The Irish Setter moults during spring and autumn – and they do this heavily. They continue to drop hair through the year but not as much as at these times.
Even as pups they will shed, and it will become more noticeable as the adult hair starts to grow.
Bad diets and illnesses may cause the Irish Setter to drop more hair than is normal, and if you see this, then you should take your pooch to the vet for a check-up.
How to Combat Irish Setters Shedding
If you do not brush and groom the Irish Setter often you will always have a hair issue on clothing and furniture.
Brushing is the best way to keep shedding down to the minimum. It is also necessary to brush to stop the long hair from forming knots and tangles.
In extreme cases you may have to shave the dog to remove the mats.
A bath every two to three weeks will help to a certain extent to keep shedding down, as will brushing your dog outside.
At least some of the hair will blow away instead of landing on furniture.
Unless you plan to show the Irish Setter, you may want to keep the hair a little shorter to keep shedding down a little.
Equipment Help to Combat Irish Setters Shedding
The following pieces should be added to your grooming basket for the Irish Setter, namely:
- Good quality bristle brush
- Pin brush
- Wide-toothed metal comb
- Fine comb
You may want to add a set of scissors to trim around the ears and eyes, and between the toes where the hair can become knotted.
Are Irish Setters Considered to be Hypoallergenic?
No dogs are truly hypoallergenic, and the Irish Setter does not even come close to taking this attribute. They are most definitely not hypoallergenic.
If you are allergic or suffer from allergies of any kind, then you may want to consider another type of dog who does not shed as much as this breed.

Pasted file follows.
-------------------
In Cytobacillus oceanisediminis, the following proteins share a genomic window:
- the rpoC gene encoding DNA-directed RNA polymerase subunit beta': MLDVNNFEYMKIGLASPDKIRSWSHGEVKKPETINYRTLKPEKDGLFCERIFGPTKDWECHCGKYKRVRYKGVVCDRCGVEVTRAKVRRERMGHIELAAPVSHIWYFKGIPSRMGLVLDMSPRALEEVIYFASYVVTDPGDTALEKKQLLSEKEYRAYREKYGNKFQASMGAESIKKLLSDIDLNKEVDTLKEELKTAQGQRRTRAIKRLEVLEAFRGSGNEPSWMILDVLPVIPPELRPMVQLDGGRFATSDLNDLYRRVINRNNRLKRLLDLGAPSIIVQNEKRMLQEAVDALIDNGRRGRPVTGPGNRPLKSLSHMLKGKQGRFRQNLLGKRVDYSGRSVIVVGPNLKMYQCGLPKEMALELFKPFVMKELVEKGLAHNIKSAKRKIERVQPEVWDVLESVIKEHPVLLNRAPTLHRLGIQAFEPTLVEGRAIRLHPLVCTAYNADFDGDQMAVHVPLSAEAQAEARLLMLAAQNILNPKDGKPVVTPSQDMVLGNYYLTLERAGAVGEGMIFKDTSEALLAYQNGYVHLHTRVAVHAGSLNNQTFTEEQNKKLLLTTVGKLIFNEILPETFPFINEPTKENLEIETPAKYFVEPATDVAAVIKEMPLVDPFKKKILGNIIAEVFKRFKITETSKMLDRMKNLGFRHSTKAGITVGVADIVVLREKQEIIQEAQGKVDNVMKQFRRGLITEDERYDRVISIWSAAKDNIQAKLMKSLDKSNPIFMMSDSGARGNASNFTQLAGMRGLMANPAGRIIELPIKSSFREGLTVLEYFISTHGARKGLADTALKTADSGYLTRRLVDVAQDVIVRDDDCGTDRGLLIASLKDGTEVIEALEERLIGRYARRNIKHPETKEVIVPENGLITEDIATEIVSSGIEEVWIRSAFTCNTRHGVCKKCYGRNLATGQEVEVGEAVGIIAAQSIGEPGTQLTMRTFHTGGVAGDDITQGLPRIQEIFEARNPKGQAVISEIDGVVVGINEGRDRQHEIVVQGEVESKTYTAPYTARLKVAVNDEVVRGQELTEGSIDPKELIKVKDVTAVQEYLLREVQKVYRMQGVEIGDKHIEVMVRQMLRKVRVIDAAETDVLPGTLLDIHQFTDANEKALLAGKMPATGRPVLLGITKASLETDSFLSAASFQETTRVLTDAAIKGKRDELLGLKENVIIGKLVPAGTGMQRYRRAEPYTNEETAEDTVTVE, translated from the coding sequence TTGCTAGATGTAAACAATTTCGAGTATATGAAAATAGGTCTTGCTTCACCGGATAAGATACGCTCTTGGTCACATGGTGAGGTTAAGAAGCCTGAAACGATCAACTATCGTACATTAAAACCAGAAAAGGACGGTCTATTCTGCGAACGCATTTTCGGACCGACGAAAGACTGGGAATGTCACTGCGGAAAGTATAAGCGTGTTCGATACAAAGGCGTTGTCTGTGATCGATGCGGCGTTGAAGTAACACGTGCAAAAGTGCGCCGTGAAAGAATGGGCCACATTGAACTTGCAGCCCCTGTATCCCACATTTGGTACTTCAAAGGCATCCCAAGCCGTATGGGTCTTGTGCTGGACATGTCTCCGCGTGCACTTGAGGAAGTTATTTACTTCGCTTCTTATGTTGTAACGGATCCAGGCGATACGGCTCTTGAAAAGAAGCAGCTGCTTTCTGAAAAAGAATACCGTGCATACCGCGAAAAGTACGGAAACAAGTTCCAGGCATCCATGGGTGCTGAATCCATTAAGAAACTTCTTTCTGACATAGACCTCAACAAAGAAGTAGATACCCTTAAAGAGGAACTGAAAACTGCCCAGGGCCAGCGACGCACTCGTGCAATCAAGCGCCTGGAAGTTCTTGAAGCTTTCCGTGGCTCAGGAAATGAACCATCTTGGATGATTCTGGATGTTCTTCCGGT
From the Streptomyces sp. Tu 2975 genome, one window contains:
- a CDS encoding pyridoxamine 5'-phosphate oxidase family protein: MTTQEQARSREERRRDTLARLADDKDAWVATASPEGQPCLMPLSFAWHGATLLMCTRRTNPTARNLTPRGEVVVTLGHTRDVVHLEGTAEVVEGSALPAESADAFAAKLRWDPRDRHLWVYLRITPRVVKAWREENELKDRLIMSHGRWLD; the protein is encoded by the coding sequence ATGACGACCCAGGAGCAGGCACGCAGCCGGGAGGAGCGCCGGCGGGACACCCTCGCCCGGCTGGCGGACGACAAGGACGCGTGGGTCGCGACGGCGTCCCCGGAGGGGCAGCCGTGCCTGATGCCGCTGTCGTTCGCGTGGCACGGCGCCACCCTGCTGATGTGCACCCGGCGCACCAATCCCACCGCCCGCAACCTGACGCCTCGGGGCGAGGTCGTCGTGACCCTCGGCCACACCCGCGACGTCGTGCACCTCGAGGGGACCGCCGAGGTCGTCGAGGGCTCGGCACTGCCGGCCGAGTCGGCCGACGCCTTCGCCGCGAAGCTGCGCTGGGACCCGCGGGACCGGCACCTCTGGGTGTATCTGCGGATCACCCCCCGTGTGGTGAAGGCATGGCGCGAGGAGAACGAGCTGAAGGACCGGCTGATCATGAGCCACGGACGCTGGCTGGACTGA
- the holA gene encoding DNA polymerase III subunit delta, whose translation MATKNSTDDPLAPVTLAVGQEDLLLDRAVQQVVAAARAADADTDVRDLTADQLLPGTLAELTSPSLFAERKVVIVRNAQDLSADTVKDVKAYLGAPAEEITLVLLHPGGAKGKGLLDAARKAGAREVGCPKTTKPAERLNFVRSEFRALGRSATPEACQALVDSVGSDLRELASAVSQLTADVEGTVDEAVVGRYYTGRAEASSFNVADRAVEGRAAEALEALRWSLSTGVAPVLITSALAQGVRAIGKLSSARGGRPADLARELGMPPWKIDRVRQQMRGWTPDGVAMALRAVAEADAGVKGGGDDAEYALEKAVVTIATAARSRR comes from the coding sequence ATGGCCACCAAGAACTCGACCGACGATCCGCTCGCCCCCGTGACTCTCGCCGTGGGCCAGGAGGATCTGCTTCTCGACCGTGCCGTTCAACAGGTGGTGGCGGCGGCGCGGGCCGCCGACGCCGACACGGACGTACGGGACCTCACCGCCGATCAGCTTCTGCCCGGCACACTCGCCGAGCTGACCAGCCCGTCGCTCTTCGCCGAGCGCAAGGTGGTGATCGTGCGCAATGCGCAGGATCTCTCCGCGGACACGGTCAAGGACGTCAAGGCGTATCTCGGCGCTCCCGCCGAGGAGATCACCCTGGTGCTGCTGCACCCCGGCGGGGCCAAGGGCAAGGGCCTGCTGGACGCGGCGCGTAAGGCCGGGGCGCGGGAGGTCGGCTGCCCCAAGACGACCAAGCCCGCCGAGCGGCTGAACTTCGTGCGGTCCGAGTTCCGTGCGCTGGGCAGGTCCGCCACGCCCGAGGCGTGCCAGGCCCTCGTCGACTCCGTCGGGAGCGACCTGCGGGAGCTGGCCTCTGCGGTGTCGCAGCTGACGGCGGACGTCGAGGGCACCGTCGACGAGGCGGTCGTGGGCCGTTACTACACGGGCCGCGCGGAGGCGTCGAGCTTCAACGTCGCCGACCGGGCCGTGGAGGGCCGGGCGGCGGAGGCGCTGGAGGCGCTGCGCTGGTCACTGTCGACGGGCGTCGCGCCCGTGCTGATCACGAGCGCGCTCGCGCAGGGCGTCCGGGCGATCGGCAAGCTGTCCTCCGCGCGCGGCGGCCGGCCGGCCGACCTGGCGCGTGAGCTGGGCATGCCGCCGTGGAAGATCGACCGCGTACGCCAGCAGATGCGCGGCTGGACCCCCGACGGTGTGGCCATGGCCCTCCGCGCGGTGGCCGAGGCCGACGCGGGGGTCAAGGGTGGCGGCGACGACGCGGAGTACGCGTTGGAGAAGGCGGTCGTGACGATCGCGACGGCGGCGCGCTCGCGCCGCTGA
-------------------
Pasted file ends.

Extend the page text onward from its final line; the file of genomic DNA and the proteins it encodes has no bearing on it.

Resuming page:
Do Some Irish Setters Shed More Than Others?
Some breeds have variations of the coat, particularly if they are from two different parents, such as the ‘Doodle’ breed.
With the Irish Setter there are only parents of the same breed, so the hair never varies from dog to dog.
You can expect any pedigree Irish Setter to have the same hair type as the next. The colour may vary slightly but they will all shed in the same way – and shed a lot during the season.
Health Reasons for Increased Shedding in Irish Setters
The Irish Setter is a healthy breed which do not as a rule suffer from too many allergies.
An inferior diet may mean that the dog sheds more than normal so make sure to include all the nutrition the dog needs. Your vet will be able to tell you what the breed requires to keep the hair smooth and shiny.
Dogs who are pregnant or lactating may suffer from extra hair loss, although this will pass as soon as the dog has given birth.
Because of the long coat, they may suffer from fleas and this will cause the dog to scratch and even make a bald spot on the skin.
This is a beautiful and loyal breed who sport an amazingly smooth and silky coat. The downside is that the breed is known to be shedders.
If you do not have the time for long walks and good grooming sessions, then another breed may be better suited for you.
If you can handle the dropped hair and regular grooming, then you may find this loyal companion the right dog for you.